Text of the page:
nanaverm (author)metqa2015-08-14

No Asian stores within at least 60 miles of where I live, but thanks for the idea.

I don't think the thinner wood would colonize faster, but it would fruit from more cut and inoculated surfaces. Probably for a shorter duration.

metqa (author)nanaverm2015-08-14

I'm sorry bout that. I actually took a peek at the mushrooms at Kroger, and sure enough they were all super clean of base material. I guess i take for granted how easy it is for me to get mycelium. I want to buy a chainsaw now and find a errant tree. Maybe the one that is about to fall on my neighbors roof. No one will miss that one if it's gone. Your idea for a thinner cut seems like a great way to control the flush. you could mix thinner and thicker cuts to ensure you have a good volume at first from the thinner slices but a longer fruiting from the thicker pieces ongoing. because of all of you folks with great ideas, I'm getting nearer to having the home mushroom factories that I want. Thanks to all of you.

Jobar007 (author)2015-08-11

I've never seen this idea before. It is easily approachable and obtainable. I would be cautious about the cardboard though. If you use a printed section, it could have some heavy metals (not the good, music kind) in the inks.

This is a good technique for growing easy to propagate species like oyster mushrooms. Another aggressive species would be Ganoderma lucidum (can't think of the common name right now). They do well on just about any substrate (including used coffee grounds). This wouldn't work so hot for harder to cultivate species like Maitake.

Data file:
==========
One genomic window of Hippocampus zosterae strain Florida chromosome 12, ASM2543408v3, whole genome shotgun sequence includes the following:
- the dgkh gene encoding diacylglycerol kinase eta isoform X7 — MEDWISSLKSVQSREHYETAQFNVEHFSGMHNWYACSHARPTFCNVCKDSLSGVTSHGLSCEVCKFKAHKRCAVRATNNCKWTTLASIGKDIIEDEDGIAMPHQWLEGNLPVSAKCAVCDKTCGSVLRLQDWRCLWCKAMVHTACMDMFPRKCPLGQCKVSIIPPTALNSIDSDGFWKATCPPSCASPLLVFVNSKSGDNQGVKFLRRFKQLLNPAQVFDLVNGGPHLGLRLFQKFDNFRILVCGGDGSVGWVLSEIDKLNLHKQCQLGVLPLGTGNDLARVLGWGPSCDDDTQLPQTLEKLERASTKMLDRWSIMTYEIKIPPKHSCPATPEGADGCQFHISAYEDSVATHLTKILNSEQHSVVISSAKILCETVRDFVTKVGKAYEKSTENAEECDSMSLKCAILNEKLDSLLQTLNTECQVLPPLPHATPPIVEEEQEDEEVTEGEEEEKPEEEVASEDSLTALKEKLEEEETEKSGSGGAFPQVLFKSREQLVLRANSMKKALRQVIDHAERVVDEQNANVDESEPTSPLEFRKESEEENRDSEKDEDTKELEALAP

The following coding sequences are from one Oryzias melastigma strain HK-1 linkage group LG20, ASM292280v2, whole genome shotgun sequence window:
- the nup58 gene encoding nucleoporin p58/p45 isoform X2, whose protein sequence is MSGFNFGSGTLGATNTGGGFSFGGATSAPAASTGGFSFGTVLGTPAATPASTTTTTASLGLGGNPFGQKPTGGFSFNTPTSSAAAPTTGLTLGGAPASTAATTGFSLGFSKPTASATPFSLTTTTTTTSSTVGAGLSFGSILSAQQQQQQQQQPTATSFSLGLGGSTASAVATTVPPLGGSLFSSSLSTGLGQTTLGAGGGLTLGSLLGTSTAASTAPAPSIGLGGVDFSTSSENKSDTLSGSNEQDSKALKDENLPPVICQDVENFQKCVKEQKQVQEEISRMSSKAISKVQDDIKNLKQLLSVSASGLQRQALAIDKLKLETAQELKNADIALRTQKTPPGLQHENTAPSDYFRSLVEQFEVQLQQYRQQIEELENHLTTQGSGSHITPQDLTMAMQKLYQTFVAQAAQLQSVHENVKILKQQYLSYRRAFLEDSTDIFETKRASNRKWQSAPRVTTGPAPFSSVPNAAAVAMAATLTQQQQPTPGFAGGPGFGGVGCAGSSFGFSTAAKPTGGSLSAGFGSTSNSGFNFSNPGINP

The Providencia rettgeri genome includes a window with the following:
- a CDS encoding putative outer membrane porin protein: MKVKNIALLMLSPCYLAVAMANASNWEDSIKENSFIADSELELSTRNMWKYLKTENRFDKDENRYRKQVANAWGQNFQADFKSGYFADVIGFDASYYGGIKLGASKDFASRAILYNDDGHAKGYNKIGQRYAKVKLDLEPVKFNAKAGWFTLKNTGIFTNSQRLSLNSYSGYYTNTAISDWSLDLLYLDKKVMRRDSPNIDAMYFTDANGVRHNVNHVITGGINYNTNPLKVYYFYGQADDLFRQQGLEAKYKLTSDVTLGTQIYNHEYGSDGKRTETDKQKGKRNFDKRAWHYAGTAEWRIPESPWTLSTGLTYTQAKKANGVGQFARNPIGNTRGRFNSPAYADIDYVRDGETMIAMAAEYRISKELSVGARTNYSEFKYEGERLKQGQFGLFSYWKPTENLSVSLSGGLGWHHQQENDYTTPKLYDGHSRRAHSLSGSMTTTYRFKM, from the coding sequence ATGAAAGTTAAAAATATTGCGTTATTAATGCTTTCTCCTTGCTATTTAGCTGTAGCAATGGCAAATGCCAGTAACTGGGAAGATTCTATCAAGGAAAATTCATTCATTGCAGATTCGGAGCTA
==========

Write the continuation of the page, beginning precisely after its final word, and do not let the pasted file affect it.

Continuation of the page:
metqa (author)Jobar0072015-08-13

I think that is the Reishi mushroom. Is it the medicinal one you are talking about. I didnt know that was an "aggressive" species. I really really wanna try this. I love mushrooms and have a shaded back yard. I'd love to have mushroom logs everywhere. But it always seemed so difficult with all the sterilization and such.

metqa (author)metqa2015-08-14

Only cause my BF had been looking it up recently for health natural stuff. LOL Thanks for the extra details. When Ihave more time and money I'd like to take some mushrooming classes . It seems easy enough but for the details for each species and substrates.

Jobar007 (author)metqa2015-08-14

Yea, that's it. Funny how my brain could remember the scientific name, but not the common one. In retrospect, I could have just googled it... Oh well.